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A lot of people think Trump meeting Kim Jong Un is a really bad idea

"Mr. Trump, you got played."

by David Gilbert
Mar 9 2018, 11:47am

The stunning announcement that Donald Trump will personally meet with Kim Jong Un to discuss North Korea denuclearization divided opinion Friday, delighting world leaders and vexing diplomats and experts.

Thursday’s bombshell news caught everyone by surprise, especially as it follows the yearlong taunting session between “Little Rocket Man” and the White House “dotard.”

The decision was made by Trump alone, according to Secretary of State Rex Tillerson, currently in Africa. White House staff were also reportedly in the dark until the news was announced publicly.

The meeting is to take place at an unspecified location before the end of May, a timeline described as “incredible” by one expert.

Yet governments around the world, including China, Russia, and Japan, welcomed the move, with South Korea’s Moon Jae In calling the meeting a “miraculous opportunity.”

North Korea watchers were a little more anxious, worried that Trump’s decision to meet Kim face-to-face would serve to validate the tyrant as a leader with global reach.

What the experts say:

Jeffrey Lewis, director of the East Asia nonproliferation program at the Middlebury Institute of International Studies, said that no matter what happens Kim is not going to give up his nuclear arsenal — so what can the U.S. hope to gain?

Lewis added that a personal meeting with a U.S. president had been a policy goal for Pyongyang for 20 years, mirroring the ending of a North Korean movie called “The Country I Saw.”

Richard Fontaine, president of the Center for New American Security, called the move a “gamble” and that Kim would likely use the optics of such a high-profile meeting to his advantage while maintaining his missile and nuclear weapons programs.

Tommy Vietor, a former national security spokesperson for Barack Obama, wondered why the White House was trumpeting a sit-down with "a homicidal dictator" at all:

Robert Kelly, an expert in inter-Korean affairs, has said he hasn't seen much in the way of praise among his peers for the announcement, suggesting Trump has overreached in an attempt to claim a "win."

Andray Abrahamian, a visiting fellow at the Pacific Forum, also believes that denuclearization is not going to on the table when Trump meets Kim. "Despite today’s very dramatic news, it’s still difficult to imagine them denuclearizing, certainly in the short term," he told NK News.

Former U.S. Ambassador Norm Eisen was more skeptical, claiming Trump "got played," while General Michael Hayden, former director of the CIA and NSA, was equally unimpressed.

Jon Wolfsthal, a special assistant to Obama on arms control and non-proliferation, called the May deadline for talks “almost incredible” but told the Guardian, “the US must pursue this idea. Scepticism is healthy but the chance for progress is too good to pass up.”

What North Korea said:

In an email to the Washington Post, North Korea’s ambassador to the United Nations, Pak Song Il, said the invitation was the result of Kim’s “broad minded and resolute decision” to contribute to the peace and security of the Korean Peninsula.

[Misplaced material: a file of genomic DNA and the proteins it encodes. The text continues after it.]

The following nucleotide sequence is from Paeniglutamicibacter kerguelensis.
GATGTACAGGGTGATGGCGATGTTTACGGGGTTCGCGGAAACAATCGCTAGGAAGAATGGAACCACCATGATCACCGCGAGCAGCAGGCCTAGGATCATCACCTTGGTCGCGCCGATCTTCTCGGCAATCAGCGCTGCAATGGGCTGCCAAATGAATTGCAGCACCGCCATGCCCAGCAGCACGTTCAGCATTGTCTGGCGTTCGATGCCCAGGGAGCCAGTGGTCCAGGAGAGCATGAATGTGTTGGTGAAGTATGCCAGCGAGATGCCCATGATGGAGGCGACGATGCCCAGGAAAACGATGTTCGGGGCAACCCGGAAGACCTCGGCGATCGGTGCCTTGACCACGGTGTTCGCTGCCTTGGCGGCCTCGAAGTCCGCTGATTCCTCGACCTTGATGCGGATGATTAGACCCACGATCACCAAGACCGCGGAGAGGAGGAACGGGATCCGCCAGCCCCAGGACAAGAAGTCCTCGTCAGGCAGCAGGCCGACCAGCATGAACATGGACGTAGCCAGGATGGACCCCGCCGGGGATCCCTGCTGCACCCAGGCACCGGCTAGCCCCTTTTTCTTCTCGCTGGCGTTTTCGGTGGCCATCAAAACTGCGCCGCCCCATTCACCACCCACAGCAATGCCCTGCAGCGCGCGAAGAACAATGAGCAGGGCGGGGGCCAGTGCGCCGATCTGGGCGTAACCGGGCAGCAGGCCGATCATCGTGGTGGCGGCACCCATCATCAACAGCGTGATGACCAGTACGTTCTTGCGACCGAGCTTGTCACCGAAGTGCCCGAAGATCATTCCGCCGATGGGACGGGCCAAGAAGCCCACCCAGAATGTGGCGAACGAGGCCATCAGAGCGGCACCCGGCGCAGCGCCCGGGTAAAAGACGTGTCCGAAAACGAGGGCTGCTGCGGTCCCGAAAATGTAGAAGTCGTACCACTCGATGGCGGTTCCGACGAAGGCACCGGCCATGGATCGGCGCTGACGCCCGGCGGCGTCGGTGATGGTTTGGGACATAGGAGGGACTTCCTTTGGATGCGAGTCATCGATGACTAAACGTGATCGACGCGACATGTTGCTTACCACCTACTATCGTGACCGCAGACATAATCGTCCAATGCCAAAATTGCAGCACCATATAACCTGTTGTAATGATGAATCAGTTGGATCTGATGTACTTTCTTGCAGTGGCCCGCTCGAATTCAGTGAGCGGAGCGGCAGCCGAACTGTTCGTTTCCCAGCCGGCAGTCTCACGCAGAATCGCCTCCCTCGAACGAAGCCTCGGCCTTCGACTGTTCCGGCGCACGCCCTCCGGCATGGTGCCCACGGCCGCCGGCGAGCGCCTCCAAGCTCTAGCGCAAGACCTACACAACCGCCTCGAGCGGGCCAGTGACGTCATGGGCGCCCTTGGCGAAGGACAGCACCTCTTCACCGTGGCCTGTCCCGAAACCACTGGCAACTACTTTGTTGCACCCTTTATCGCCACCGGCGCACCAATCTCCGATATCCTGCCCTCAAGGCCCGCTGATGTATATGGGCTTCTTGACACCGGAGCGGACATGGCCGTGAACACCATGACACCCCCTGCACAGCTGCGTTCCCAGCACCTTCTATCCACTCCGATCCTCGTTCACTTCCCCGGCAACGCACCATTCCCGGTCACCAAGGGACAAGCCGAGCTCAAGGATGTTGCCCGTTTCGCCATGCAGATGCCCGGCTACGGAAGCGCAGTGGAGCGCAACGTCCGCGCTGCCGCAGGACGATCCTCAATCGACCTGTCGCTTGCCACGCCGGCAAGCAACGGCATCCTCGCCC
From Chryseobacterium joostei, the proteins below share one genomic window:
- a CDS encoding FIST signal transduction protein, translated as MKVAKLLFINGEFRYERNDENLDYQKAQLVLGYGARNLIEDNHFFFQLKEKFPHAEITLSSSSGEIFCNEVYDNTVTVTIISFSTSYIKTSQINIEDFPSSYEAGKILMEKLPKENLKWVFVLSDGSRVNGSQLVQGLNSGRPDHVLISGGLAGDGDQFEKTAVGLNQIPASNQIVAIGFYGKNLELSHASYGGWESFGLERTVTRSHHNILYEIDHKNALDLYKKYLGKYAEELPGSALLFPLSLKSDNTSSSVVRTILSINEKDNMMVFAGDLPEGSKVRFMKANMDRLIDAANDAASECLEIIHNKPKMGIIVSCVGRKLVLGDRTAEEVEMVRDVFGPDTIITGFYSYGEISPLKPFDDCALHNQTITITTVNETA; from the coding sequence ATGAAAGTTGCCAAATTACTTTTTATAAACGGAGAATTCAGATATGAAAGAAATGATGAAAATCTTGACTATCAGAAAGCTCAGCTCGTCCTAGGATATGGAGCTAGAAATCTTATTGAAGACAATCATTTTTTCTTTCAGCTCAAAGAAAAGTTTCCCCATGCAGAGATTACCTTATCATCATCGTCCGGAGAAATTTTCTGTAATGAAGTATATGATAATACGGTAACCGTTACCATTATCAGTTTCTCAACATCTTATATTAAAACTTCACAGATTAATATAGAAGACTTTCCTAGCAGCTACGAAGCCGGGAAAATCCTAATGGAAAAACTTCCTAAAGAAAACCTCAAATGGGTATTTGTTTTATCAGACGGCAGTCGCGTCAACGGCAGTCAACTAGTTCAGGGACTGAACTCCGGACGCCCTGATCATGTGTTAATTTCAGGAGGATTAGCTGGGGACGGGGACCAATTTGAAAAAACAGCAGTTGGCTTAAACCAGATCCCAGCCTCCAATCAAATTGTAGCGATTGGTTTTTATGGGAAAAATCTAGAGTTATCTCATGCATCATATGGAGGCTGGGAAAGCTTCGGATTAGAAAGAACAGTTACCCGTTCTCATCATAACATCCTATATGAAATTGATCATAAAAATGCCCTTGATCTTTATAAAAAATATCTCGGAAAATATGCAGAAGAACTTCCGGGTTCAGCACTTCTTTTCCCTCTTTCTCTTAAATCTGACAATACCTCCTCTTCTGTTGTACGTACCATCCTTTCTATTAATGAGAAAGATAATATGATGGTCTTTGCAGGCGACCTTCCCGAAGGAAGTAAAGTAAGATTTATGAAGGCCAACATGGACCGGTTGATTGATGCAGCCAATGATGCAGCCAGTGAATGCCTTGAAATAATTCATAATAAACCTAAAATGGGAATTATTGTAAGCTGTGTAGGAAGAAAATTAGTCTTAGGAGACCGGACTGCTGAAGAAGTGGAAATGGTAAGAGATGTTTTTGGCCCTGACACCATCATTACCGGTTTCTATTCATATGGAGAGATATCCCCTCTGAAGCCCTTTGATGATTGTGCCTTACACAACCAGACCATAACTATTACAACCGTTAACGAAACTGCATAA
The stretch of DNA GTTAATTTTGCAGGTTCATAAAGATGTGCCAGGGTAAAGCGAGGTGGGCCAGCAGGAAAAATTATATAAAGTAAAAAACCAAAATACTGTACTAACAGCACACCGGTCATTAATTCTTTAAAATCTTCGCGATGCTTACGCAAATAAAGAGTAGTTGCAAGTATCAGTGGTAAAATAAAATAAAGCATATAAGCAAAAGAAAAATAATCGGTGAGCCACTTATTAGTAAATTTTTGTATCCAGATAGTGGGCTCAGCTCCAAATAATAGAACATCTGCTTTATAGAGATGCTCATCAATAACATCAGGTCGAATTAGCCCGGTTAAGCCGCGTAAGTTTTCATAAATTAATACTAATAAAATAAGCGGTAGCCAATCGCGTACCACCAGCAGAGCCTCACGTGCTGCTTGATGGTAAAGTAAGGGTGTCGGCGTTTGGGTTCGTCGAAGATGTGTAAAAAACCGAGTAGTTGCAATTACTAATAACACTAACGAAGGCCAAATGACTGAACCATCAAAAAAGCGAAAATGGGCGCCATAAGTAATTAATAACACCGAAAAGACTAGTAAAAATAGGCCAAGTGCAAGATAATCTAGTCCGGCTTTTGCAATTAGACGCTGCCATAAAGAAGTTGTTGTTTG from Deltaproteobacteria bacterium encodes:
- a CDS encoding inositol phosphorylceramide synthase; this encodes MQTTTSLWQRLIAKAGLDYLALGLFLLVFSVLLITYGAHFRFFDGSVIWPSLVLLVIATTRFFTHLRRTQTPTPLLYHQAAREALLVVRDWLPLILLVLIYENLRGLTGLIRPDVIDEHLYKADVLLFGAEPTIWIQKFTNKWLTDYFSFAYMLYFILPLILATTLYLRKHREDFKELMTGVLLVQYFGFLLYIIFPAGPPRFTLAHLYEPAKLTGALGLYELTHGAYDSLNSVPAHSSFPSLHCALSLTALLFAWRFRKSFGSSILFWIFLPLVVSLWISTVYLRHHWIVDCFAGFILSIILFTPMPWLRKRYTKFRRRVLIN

He added that thanks to the “great courageous decision of our Supreme Leader, we can take the new aspect to secure the peace and stability in the Korean Peninsula and the East Asia region.”

What the Republicans said:

A letter signed by six Republican Senators urged Trump “to continue to vigorously implement the maximum pressure campaign” against Kim’s regime. It warned that “when it comes to the North Korean regime, we must verify before we trust… we must also never forget that the DPRK continues to represent a grave threat to the United States, our allies, and global peace and stability.”

Sen. Lindsey Graham added a personal warning for Kim, saying: “The worst possible thing you can do is meet with President Trump in person and try to play him. If you do that, it will be the end of you — and your regime.”

However not all Republicans feel the same way, with a GOP foreign policy official told Axios that "Trump's ego may lead him to believe that he can succeed where no one else can because of who he is and who he has out-negotiated in the past. There is such a desperate desire for a magic solution to this otherwise insoluble problem that people lose touch with reality."

International reaction:

Japan’s prime minister Shinzo Abe said Friday: “I highly appreciate North Korea's change that it will begin talks on the premise of denuclearization," adding that he planned to visit Trump himself “as early as April.”

China also welcomed the news, with foreign ministry spokesman Geng Shuang saying: “We hope that all parties can demonstrate political courage and make the right political decisions.”

Russian Foreign Minister Sergei Lavrov was more reserved in his assessment, calling it “a step in the right direction,” adding that he hopes “this meeting is going to take place… as it is required to normalize the situation around the Korean peninsula.”

South Korea’s president Moon Jae In saved his praise for the White House: “The leadership of President Trump, who gladly accepted Chairman Kim's invitation, will receive praise not only from people in the South and the North, but also from people around the world.”

Cover image: Donald Trump delivers remarks before signing the 'Section 232 Proclamations' on steel and aluminum imports in Roosevelt Room the the White House March 8, 2018 in Washington, DC. (Chip Somodevilla/Getty Images)

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